One of the greatest joys a child receives is a letter from his or her sponsor. Sponsored children usually save all of the letters they receive and read them over and over again, they are such a source of encouragement and love for them.
Writing to your sponsored child is so important, but it might sometimes be a little difficult to think of things to write–especially at first, when you’re just getting to know them. The following are some letter-writing tips that might help. You can also use this GREAT acronym to guide you.
G — Greeting
R — Remember something your sponsored child has said in his/her last letter and build on it.
E — Explain something about yourself or your world.
A — Ask your sponsored child questions about his/her life.
T — Ta Ta! Say your goodbyes. This is a great place to share a Bible verse and a word of encouragement.
Sample questions for your child:
How did you get your name? What does it mean?
What is your favorite part of school? What are you learning right now?
What happens during a typical day for you, i.e. school, work, play? What do you like to do in your free time?
What’s your favorite holiday and why? What’s your favorite holiday food/special food?
What’s one of your favorite Bible stories or passages? Why? How has God recently answered your prayers?
What do you like about your church? Do you use your talents and skills to serve in your church?
What’s your favorite thing about your family? What are your closest family members like?
Who is your best friend and how did you become friends? Does your best friend attend the sponsorship program with you?
How would you describe one of your favorite meals? Do you like to cook?
What’s something significant occurring in your town or country right now?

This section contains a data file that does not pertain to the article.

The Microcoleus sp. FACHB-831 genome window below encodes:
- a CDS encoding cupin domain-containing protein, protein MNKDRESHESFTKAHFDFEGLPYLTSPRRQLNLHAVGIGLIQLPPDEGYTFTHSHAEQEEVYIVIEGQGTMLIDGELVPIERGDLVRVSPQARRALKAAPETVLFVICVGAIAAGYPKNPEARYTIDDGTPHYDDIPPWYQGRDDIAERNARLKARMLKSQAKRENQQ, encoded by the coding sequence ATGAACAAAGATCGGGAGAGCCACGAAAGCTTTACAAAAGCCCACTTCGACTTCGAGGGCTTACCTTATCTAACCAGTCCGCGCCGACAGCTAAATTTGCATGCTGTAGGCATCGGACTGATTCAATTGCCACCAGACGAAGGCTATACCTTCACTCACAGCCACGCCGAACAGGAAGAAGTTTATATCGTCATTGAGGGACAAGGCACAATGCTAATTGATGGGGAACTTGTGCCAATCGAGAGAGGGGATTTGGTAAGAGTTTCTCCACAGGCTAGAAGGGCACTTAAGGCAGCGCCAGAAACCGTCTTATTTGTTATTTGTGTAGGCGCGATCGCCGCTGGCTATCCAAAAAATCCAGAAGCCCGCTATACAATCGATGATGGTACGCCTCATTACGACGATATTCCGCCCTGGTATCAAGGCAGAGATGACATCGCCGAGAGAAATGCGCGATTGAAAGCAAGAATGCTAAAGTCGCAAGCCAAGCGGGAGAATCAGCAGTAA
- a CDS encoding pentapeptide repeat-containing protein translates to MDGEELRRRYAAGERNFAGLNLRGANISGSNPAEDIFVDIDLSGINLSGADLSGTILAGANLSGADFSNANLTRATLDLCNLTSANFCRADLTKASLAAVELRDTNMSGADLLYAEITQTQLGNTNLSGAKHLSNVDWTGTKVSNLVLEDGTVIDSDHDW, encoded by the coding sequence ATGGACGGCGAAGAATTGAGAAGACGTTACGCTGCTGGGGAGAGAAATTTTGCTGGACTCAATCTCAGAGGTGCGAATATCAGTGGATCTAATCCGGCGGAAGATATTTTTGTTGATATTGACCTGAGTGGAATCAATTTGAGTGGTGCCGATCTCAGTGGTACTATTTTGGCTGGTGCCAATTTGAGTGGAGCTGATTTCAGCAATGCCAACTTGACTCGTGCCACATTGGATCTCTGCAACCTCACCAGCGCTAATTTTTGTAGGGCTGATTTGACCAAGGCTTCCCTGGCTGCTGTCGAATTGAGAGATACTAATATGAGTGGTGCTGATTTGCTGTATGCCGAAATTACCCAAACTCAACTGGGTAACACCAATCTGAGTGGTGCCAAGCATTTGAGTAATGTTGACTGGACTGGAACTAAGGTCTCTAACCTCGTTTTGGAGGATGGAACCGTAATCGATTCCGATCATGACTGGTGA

What goals have you set for yourself?
What has recently made you happy?
What is your biggest challenge right now? How can I pray for you?
Sample Letter-Writing Prompts for You
In addition to telling your child about your family, church, work, spiritual life, interests, hobbies, pets, etc., consider talking to your child about the following things:
What is your prayer for your sponsored child?
How do you remember the child throughout the week or month?
Why does this child matter to you?
What have you recently learned about the child’s country?
What do you hope the child will learn about God or spiritual life? (This could be a truth or skill.)
What do you appreciate about this child? (Comment on a recent letter, the child’s prayers for you, artwork in a letter, smile in the photo, or something else.)
What do you want your sponsored child to remember when facing discouragement?
What concern of yours would you like your sponsored child to pray about?
What do you think about the child’s latest letter or picture you received?
How has being a Child Sponsor changed you?
Have you ever eaten a dish from your child’s country? What did you think?
Send Something Special with Your Letters
Include small items that can fit in a first-class mailing envelope such as photos, poetry, stickers, etc.
Share photos of anything you have told your child about; you family, friends, work, the area you live in, etc.
Include some artwork.
Note: Please be conscientious and sensitive about sharing information, stories, or pictures that would show or describe the stark economic contrast between your living situation and your child’s.
Sending your letter
To get your letter to your child quicker, simply type out or hand-write and scan your letter then email it to our Child Sponsorship Coordinator, TyAnn Hunt, at firstname.lastname@example.org.
After accepting Christ as a teenager, God began to put on TyAnn’s heart a burden for children living in poverty. TyAnn is the Forward Edge Child Sponsorship Administrator and has been a child sponsor for over three decades. Contact: email@example.com.
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Transform a Child's Life Through Sponsorship
Hola (hello), my name is Erick Jaziel
Entered the program: June 2019
Erick lives with his parents and 5 siblings in two singleroom tin shacks. One room is used as a kitchen/dining and living room; the other is a bedroom. The bathroom facilities are outside.
Erick’s father works as a bricklayer and his mother stays home to care for the children. Having such a large family is a financial strain and Erick and his sister, Iliria, have to work when not in school to help provide for their needs.
Erick's siblings, Monica, Iliria, and Samuel, are all in the Trigo y Miel program.